EasyCoder documentation

    

Graphics commands

Graphical commands make use of a limited subset of SVG and allow you to create and animate illustrations based on simple graphic primitives; circles, ellipses, rectangles, lines and text. See Examples for samples of usage.

circle

Declares a variable to represent a circle. To add your circle to the screen use create.

Example:
circle BigCircle

ellipse

Declares a variable to represent an ellipse.

line

Declares a variable to represent a line.

rect

Declares a variable to represent a rectangle.

svgtext

Declares a variable to represent a graphical text string. The special name is needed because there's already a text type in the browser package.

svg

Declares a variable to represent an area of the screen that will be used to draw graphics using the primitives above.

group

Declares a variable to represent a group of graphical objects that all move when the group moves.

create

Create an item from those listed above. We have some example pages - see Examples - but here's a simple introduction to using the graphics features. Assume the following declarations have been made:

circle Circle
rect Box
text Text
group Group
svg Stage
div Div

First we attach the Div variable to the DOM container we want to use for graphics. Here we assume it has the id ec-container and its styles include width and height specifiers.

attach Div to `ec-container`

Now create the Stage (an SVG object that will hold all the drawing elements):

create Stage in Div

If no size information is given the system will set it to fill its container. You can add explicit sizing:

create Stage in Div
style `width:300;height:200`

The values here (and everywhere else in the graphics domain) are standard CSS declarations. You can use sizing values such as 25em or 75% but most of the group functions will then not work properly as they have to perform arithmetic on the values given.

Next we create the group:

create Group in Stage

Groups are invisible; all you see is their contents, whose positions are relative to the group. When you move a group all its contents move in step. This is very handy when working with visual objects made of many component parts.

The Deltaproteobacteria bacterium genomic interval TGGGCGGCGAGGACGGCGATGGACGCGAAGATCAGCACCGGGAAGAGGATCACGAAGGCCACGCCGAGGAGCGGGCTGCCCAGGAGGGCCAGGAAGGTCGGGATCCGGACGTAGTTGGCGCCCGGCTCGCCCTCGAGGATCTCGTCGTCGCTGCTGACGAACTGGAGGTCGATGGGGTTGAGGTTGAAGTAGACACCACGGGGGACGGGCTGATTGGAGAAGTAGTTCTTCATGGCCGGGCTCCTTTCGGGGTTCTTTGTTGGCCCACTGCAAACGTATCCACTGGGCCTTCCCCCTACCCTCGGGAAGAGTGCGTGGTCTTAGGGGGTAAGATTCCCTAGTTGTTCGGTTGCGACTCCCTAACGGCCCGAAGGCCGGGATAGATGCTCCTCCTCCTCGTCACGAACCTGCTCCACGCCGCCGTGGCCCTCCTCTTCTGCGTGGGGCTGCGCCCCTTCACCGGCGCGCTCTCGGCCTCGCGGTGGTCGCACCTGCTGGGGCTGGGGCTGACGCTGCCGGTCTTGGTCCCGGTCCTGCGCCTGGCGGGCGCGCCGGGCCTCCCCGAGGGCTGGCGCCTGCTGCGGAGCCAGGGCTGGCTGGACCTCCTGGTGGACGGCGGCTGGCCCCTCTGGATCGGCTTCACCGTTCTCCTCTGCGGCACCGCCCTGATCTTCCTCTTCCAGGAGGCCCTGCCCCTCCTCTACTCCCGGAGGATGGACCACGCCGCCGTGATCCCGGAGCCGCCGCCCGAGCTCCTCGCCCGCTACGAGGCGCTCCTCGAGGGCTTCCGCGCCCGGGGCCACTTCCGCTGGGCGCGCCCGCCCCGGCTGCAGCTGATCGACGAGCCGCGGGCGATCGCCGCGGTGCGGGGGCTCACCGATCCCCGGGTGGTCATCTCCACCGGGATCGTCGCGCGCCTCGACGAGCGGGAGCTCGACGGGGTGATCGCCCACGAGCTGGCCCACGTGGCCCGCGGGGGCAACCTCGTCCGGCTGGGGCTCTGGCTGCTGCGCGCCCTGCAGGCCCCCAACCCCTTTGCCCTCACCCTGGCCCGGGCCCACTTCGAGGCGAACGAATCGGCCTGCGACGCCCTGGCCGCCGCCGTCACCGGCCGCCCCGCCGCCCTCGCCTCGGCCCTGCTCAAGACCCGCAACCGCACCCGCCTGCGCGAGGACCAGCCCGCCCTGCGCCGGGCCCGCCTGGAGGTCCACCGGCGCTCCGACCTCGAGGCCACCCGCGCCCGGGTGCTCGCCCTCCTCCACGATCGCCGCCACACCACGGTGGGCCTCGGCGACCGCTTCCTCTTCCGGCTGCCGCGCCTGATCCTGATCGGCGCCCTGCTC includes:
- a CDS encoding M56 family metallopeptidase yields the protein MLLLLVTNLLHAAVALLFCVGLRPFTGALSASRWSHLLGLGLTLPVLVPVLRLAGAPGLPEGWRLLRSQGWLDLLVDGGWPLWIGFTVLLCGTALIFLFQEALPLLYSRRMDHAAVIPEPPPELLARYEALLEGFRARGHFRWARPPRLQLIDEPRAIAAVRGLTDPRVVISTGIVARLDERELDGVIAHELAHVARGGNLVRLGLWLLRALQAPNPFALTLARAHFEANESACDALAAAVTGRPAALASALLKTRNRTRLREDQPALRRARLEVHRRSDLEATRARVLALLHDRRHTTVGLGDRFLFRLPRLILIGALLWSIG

Now we can create the various graphical objects:

create Rect in Group
style `x:40;y:20;width:250;height:150;fill:pink;stroke:red;stroke-width:5;rx:10;ry:10`
create Circle in Group
style `cx:40;cy:75;r:30;fill:blue;stroke:white;stroke-width:5`
create Text in Stage
style `x:310;y:120;fill:white`
text `Invisible text`

The rectangle and the circle are created in the Group but the text is in the Stage. Since the text is positioned well to the right and is colored white it will be invisible - hence its content - but if you move the group or one of its component parts to the right it will at some point reveal the text. Likewise with the stroke for the circle, which is also white so it only shows where the circle overlaps the rectangle.

Items are placed in the order they are created; from back to front. So the last item created will be in front of all the others.

move

Allows you to move an element or group and all its contents. As mentioned above, when defining the positions of objects stick with plain integer values or the arithmetic involved with moving objects will probably fail.

Examples:
move Group to N 200
move MyRectangle to 12 44

Interacting with graphics

Because graphic elements are all HTML entities you can interact with them in the same ways as with any other browser element. The on click command allows you to set up event handlers for clicks on any of your elements, or on a group. In the latter case a click handler will be set up on each of the component parts of the group, so a click on each one of them has the same effect.

Example:
on click Group alert `Click on Group`